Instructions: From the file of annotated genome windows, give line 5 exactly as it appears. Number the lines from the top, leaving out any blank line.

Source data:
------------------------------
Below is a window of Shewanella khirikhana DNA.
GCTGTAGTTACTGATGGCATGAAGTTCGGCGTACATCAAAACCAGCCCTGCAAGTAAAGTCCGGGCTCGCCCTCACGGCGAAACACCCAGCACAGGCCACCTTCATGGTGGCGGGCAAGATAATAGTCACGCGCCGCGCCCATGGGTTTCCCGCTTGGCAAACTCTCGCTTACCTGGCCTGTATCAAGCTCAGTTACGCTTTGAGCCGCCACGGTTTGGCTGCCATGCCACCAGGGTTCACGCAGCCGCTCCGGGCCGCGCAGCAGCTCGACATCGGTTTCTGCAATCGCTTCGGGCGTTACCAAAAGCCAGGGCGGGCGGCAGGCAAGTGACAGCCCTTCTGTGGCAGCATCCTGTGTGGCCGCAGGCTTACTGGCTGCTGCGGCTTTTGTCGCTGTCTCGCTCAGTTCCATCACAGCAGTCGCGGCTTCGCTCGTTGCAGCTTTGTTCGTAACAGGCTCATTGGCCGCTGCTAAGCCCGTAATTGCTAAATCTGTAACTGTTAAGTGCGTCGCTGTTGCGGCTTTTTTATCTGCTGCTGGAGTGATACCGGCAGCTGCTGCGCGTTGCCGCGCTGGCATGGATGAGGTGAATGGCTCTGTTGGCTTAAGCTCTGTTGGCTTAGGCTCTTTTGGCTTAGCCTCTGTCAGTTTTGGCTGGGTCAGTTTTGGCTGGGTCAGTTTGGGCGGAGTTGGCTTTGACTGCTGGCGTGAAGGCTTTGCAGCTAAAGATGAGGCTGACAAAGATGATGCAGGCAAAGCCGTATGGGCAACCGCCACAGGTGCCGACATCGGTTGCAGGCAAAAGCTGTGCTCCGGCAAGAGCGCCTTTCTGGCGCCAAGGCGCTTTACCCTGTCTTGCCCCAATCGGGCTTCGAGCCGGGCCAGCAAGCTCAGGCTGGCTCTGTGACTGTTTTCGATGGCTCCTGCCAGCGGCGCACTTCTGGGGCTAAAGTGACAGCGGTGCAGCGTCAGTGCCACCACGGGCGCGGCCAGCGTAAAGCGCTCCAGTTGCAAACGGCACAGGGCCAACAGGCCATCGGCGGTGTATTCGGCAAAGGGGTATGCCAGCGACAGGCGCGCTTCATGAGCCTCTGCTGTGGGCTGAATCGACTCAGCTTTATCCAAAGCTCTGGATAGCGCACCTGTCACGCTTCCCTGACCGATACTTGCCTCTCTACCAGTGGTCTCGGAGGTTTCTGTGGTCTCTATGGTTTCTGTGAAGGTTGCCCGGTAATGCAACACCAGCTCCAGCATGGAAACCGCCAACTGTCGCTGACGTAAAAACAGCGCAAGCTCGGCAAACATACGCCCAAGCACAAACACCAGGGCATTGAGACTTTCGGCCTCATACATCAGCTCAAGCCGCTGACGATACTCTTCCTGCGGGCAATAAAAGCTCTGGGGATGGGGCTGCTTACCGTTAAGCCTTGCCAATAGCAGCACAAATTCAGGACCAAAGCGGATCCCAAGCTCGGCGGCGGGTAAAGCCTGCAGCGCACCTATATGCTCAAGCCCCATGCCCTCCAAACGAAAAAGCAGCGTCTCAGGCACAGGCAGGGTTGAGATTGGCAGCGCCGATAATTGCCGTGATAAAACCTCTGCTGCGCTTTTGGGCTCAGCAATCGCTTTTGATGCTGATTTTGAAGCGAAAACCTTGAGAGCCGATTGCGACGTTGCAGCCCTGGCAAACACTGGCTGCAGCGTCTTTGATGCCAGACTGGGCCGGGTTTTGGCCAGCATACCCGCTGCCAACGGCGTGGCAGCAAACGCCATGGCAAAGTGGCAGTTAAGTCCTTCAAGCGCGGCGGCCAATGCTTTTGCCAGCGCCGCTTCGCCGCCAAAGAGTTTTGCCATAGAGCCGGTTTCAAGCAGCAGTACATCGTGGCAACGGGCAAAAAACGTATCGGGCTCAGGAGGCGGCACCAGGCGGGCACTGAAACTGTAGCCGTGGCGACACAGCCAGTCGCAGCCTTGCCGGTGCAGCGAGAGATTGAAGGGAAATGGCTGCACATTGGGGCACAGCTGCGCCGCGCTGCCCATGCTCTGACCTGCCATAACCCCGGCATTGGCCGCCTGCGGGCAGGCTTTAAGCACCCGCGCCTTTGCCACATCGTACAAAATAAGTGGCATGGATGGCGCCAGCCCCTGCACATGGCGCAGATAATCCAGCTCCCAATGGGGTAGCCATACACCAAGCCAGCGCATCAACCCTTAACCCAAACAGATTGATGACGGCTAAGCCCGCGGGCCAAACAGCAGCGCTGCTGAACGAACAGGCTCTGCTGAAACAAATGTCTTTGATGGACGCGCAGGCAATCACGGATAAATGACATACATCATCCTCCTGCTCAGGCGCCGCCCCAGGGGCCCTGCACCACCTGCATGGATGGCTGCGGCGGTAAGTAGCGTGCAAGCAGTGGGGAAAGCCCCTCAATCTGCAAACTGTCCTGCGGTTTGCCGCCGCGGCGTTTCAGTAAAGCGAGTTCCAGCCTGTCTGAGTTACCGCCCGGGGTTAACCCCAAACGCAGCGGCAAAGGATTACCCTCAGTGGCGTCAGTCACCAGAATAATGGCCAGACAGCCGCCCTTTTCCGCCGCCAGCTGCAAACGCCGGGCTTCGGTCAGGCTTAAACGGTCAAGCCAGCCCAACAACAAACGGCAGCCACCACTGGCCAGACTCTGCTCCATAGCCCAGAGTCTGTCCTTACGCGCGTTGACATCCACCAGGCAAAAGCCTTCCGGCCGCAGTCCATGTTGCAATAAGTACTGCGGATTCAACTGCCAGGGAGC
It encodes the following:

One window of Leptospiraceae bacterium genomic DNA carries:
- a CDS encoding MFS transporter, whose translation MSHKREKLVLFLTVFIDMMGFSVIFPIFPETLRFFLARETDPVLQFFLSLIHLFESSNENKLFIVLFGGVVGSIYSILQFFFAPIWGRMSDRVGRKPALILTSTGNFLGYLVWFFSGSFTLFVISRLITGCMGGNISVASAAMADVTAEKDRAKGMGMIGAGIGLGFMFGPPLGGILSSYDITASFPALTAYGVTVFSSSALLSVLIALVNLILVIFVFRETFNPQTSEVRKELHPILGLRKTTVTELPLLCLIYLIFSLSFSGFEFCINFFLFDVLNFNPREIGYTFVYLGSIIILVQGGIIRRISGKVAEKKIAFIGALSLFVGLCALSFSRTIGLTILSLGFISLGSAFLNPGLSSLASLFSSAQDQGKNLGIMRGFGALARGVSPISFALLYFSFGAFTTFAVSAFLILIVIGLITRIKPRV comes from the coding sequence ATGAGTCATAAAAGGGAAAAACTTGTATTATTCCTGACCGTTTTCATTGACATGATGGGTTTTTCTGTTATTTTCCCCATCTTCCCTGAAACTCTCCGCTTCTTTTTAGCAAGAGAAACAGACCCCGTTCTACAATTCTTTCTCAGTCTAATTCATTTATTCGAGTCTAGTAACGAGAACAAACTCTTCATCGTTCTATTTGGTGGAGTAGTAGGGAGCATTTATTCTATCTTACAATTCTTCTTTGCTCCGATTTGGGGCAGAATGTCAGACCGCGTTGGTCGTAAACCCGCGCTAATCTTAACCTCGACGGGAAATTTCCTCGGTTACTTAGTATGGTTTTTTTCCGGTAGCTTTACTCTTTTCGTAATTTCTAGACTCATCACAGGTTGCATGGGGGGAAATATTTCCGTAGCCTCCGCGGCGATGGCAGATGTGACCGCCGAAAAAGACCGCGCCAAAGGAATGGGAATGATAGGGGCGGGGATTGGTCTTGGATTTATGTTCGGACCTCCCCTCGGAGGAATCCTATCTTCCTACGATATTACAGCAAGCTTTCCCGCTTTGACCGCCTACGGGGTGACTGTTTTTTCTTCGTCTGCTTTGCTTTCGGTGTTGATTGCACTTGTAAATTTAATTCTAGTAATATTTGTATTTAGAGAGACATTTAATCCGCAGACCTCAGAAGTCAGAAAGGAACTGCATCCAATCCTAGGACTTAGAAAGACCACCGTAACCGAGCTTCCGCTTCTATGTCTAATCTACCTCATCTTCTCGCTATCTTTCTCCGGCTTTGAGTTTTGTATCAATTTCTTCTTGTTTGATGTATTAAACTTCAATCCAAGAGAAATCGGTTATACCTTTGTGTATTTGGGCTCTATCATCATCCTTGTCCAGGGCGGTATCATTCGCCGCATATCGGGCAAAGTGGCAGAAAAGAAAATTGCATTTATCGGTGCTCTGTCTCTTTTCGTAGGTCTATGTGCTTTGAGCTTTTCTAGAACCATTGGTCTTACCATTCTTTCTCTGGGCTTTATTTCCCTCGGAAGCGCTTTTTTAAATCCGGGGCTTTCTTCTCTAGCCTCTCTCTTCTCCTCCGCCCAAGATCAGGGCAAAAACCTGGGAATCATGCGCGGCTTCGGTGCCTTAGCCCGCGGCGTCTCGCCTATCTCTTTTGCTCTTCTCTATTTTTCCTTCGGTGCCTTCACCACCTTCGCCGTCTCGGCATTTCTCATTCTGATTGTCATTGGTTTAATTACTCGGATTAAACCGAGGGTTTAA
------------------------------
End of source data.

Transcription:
- a CDS encoding MFS transporter, whose translation MSHKREKLVLFLTVFIDMMGFSVIFPIFPETLRFFLARETDPVLQFFLSLIHLFESSNENKLFIVLFGGVVGSIYSILQFFFAPIWGRMSDRVGRKPALILTSTGNFLGYLVWFFSGSFTLFVISRLITGCMGGNISVASAAMADVTAEKDRAKGMGMIGAGIGLGFMFGPPLGGILSSYDITASFPALTAYGVTVFSSSALLSVLIALVNLILVIFVFRETFNPQTSEVRKELHPILGLRKTTVTELPLLCLIYLIFSLSFSGFEFCINFFLFDVLNFNPREIGYTFVYLGSIIILVQGGIIRRISGKVAEKKIAFIGALSLFVGLCALSFSRTIGLTILSLGFISLGSAFLNPGLSSLASLFSSAQDQGKNLGIMRGFGALARGVSPISFALLYFSFGAFTTFAVSAFLILIVIGLITRIKPRV comes from the coding sequence ATGAGTCATAAAAGGGAAAAACTTGTATTATTCCTGACCGTTTTCATTGACATGATGGGTTTTTCTGTTATTTTCCCCATCTTCCCTGAAACTCTCCGCTTCTTTTTAGCAAGAGAAACAGACCCCGTTCTACAATTCTTTCTCAGTCTAATTCATTTATTCGAGTCTAGTAACGAGAACAAACTCTTCATCGTTCTATTTGGTGGAGTAGTAGGGAGCATTTATTCTATCTTACAATTCTTCTTTGCTCCGATTTGGGGCAGAATGTCAGACCGCGTTGGTCGTAAACCCGCGCTAATCTTAACCTCGACGGGAAATTTCCTCGGTTACTTAGTATGGTTTTTTTCCGGTAGCTTTACTCTTTTCGTAATTTCTAGACTCATCACAGGTTGCATGGGGGGAAATATTTCCGTAGCCTCCGCGGCGATGGCAGATGTGACCGCCGAAAAAGACCGCGCCAAAGGAATGGGAATGATAGGGGCGGGGATTGGTCTTGGATTTATGTTCGGACCTCCCCTCGGAGGAATCCTATCTTCCTACGATATTACAGCAAGCTTTCCCGCTTTGACCGCCTACGGGGTGACTGTTTTTTCTTCGTCTGCTTTGCTTTCGGTGTTGATTGCACTTGTAAATTTAATTCTAGTAATATTTGTATTTAGAGAGACATTTAATCCGCAGACCTCAGAAGTCAGAAAGGAACTGCATCCAATCCTAGGACTTAGAAAGACCACCGTAACCGAGCTTCCGCTTCTATGTCTAATCTACCTCATCTTCTCGCTATCTTTCTCCGGCTTTGAGTTTTGTATCAATTTCTTCTTGTTTGATGTATTAAACTTCAATCCAAGAGAAATCGGTTATACCTTTGTGTATTTGGGCTCTATCATCATCCTTGTCCAGGGCGGTATCATTCGCCGCATATCGGGCAAAGTGGCAGAAAAGAAAATTGCATTTATCGGTGCTCTGTCTCTTTTCGTAGGTCTATGTGCTTTGAGCTTTTCTAGAACCATTGGTCTTACCATTCTTTCTCTGGGCTTTATTTCCCTCGGAAGCGCTTTTTTAAATCCGGGGCTTTCTTCTCTAGCCTCTCTCTTCTCCTCCGCCCAAGATCAGGGCAAAAACCTGGGAATCATGCGCGGCTTCGGTGCCTTAGCCCGCGGCGTCTCGCCTATCTCTTTTGCTCTTCTCTATTTTTCCTTCGGTGCCTTCACCACCTTCGCCGTCTCGGCATTTCTCATTCTGATTGTCATTGGTTTAATTACTCGGATTAAACCGAGGGTTTAA